Smoke And Rails

Paul Johnson, writing for Ad Age’s Small Agency Diary makes a good point about interactive capabilities at traditional shops.

There are a lot of ad agencies talking a mean game and touting their capabilities in pitches. To paraphrase the head of a web-development firm (after I plied him with a few cocktails), 90% of the small agencies out there chasing interactive business have one guy on staff who knows anything, and if they’re lucky maybe a Flash developer. According to my buddy, they’re subcontracting all their development work to him, and he’s growing at 50%. And the word from my friends on the client side is that every agency knocking on their doors can show you at least one respectable interactive program. Just don’t scratch too deep.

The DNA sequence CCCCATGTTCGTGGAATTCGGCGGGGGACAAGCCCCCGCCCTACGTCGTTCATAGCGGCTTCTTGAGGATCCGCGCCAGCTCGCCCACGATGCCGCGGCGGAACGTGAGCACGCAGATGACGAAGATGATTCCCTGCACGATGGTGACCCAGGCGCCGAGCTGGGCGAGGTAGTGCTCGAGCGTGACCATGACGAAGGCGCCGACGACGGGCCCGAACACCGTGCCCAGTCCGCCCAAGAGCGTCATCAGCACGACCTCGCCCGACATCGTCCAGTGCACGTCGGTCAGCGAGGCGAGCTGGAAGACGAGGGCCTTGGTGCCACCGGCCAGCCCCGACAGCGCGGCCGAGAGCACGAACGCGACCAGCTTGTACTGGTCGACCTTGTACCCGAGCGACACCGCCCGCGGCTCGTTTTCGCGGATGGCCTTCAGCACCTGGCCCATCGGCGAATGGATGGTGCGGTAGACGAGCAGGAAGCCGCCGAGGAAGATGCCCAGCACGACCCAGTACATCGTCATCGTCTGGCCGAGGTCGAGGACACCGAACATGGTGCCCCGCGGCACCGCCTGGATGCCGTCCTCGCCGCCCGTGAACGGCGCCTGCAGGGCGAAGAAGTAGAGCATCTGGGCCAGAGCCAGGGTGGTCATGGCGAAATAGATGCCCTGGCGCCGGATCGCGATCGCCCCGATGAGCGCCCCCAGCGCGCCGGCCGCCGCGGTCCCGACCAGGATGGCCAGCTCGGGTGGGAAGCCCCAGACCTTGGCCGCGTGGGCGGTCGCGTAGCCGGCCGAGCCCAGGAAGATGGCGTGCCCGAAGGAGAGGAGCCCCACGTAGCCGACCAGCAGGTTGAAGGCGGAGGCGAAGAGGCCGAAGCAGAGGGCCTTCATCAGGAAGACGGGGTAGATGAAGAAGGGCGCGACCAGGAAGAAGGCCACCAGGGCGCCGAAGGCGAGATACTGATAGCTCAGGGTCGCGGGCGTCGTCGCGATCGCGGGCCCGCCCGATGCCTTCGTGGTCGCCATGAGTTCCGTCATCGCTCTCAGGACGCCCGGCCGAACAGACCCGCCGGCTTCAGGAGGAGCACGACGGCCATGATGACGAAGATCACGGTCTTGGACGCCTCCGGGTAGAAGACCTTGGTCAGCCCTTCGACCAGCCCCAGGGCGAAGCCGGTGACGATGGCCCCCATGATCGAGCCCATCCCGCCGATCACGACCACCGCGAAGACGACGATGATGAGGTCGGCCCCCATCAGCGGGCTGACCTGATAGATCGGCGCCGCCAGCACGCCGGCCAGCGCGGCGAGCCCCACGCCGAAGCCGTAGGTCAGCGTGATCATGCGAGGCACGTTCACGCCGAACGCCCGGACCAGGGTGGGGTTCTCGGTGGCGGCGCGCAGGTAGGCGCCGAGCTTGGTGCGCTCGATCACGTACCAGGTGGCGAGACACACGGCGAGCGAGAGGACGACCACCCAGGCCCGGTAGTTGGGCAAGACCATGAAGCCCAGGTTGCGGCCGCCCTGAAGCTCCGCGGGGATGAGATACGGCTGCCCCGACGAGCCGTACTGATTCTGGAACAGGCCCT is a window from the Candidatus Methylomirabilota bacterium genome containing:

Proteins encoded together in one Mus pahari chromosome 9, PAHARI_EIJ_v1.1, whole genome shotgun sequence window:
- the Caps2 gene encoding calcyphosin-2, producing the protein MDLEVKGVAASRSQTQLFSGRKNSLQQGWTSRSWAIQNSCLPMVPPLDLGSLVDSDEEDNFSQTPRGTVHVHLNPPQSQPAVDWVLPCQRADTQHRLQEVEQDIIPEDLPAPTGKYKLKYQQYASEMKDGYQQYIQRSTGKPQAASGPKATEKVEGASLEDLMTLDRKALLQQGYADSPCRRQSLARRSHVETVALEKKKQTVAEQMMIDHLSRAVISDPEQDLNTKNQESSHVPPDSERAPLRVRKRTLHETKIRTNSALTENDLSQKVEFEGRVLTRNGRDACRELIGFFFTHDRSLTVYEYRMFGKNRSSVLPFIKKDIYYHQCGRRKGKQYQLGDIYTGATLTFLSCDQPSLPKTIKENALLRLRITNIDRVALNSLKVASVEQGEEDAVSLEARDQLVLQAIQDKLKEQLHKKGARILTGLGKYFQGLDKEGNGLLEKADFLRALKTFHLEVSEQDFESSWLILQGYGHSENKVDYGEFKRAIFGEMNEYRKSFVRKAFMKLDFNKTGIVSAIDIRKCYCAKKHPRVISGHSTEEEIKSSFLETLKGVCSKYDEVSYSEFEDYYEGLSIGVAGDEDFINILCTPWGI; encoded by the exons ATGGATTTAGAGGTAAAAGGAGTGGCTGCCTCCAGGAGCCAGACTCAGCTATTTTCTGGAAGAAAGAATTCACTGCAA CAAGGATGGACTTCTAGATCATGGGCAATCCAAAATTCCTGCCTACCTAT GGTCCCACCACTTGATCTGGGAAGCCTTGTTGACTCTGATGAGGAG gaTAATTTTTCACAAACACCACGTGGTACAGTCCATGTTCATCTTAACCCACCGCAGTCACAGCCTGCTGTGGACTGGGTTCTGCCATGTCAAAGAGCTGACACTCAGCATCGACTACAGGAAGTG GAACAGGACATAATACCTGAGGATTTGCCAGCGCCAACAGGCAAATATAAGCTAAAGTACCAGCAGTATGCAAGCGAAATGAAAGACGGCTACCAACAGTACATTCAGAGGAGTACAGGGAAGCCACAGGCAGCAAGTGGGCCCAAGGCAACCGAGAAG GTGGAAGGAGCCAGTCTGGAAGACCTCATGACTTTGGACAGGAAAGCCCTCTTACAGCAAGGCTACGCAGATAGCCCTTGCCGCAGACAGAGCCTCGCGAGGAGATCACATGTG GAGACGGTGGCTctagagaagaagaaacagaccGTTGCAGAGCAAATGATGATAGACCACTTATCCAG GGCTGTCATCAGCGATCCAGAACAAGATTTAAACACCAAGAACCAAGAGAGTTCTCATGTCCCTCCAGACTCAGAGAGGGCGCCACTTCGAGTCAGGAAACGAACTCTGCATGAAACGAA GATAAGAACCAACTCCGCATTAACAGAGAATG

Isn’t that the history of our business revealed anew?
We always have the capabilities to answer any client problem, whether we do or not. For, no one’s going to miss out on that incremental income. We’ll figure it out back at the shop, we say to each other in the taxi to the airport.



About David Burn

I wrote my first ad for a political candidate when I was 17 years old. She won her race and I felt the seductive power of advertising for the first time. Today—after working for seven agencies in five states—I am head of brand strategy and creative at Bonehook in Portland, Oregon.